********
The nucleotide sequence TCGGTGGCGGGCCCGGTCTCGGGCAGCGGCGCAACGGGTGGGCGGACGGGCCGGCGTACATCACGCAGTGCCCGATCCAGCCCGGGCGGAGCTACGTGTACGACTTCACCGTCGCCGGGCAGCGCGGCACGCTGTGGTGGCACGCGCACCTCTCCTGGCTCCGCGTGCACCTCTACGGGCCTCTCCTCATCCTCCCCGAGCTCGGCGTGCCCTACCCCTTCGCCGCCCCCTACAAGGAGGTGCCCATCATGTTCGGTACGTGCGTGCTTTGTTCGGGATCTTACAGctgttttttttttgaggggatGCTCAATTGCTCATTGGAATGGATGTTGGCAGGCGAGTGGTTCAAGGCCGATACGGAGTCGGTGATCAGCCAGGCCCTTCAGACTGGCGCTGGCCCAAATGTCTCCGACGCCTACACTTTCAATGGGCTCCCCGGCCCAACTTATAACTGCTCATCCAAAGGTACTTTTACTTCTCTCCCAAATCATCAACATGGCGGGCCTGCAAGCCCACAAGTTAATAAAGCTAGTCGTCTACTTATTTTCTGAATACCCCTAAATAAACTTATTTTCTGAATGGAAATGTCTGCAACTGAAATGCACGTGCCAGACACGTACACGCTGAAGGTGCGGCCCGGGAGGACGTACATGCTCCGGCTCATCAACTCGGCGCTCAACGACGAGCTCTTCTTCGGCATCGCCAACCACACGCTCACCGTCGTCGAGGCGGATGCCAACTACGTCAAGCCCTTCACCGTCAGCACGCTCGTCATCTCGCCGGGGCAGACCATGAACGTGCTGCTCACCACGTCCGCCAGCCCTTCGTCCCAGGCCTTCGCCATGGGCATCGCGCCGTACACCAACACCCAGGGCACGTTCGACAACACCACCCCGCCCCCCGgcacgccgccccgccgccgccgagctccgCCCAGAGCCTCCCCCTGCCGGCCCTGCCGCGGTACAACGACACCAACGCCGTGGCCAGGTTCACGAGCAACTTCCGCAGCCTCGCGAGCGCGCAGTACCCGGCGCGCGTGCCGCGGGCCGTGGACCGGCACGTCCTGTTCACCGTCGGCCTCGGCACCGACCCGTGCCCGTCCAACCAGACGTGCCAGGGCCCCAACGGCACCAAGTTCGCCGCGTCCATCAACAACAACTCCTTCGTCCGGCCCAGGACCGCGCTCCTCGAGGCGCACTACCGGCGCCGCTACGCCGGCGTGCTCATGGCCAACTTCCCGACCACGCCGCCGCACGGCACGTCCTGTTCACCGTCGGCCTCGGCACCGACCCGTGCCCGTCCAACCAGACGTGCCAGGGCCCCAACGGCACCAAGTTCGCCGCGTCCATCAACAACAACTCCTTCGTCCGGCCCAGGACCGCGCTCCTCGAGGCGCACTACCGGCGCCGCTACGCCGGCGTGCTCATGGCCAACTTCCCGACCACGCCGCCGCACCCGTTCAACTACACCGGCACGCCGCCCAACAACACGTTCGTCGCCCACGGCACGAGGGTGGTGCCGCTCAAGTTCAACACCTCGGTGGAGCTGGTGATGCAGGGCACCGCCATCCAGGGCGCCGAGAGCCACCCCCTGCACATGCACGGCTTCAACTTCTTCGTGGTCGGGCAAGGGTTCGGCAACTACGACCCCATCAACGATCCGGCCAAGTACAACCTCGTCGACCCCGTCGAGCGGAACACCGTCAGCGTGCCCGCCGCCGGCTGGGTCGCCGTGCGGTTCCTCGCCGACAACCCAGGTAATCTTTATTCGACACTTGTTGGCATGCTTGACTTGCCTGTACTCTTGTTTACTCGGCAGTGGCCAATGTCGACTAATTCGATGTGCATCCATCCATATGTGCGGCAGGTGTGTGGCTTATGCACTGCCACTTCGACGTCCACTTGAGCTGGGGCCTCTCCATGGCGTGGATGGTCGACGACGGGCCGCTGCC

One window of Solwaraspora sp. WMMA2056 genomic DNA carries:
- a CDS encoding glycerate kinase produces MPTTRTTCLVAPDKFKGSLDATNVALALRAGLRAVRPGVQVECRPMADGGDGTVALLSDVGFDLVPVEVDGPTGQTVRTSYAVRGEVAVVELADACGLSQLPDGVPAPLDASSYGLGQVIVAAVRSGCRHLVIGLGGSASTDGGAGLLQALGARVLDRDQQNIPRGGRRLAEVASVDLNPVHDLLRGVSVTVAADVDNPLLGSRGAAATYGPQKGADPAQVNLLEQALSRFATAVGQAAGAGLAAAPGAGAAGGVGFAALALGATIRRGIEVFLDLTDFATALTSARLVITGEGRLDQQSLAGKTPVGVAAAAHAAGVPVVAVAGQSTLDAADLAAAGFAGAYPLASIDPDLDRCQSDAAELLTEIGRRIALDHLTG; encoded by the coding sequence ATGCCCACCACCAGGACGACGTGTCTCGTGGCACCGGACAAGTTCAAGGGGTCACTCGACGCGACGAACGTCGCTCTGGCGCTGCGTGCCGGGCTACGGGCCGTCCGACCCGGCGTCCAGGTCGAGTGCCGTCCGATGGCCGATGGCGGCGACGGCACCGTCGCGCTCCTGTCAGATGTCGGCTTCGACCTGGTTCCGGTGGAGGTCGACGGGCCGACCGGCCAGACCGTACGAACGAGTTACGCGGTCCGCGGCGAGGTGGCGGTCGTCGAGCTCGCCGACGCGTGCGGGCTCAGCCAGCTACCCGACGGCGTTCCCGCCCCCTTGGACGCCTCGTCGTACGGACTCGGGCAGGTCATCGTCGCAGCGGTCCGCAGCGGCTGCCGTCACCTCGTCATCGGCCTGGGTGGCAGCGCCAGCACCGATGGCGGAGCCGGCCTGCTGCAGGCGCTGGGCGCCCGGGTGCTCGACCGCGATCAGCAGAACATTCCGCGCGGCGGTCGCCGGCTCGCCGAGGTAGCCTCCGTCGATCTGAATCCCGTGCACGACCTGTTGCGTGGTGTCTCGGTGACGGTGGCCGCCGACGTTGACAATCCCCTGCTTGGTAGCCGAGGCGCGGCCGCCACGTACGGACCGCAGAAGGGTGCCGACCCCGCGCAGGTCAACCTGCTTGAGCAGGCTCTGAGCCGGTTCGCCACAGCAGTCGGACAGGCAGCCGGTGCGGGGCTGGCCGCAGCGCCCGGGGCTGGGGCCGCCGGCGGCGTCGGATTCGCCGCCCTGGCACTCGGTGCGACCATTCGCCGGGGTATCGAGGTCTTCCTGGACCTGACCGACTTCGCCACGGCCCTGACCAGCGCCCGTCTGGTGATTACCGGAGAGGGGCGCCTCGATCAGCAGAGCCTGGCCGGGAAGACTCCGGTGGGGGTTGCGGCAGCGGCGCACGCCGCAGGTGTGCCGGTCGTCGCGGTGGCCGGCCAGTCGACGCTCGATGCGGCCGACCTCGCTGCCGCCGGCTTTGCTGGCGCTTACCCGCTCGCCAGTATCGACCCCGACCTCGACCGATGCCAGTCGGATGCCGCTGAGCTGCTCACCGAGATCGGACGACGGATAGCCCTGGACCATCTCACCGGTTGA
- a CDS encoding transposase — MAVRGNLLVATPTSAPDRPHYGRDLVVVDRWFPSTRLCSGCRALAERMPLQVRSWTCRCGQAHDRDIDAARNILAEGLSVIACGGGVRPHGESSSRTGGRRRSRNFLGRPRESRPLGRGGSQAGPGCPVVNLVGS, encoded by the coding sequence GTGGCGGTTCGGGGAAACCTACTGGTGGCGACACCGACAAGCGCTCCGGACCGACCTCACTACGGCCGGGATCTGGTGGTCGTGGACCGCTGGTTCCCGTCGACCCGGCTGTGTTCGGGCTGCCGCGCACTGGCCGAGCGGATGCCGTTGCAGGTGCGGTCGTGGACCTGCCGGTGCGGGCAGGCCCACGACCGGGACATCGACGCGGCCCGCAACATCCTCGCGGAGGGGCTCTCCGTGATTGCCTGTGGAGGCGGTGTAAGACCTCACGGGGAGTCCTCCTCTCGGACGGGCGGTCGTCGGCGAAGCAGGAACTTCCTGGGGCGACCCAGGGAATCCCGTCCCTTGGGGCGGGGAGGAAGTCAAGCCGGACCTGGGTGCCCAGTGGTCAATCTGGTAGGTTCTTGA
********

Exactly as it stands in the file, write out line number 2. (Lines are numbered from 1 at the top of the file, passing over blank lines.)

One window of Solwaraspora sp. WMMA2056 genomic DNA carries: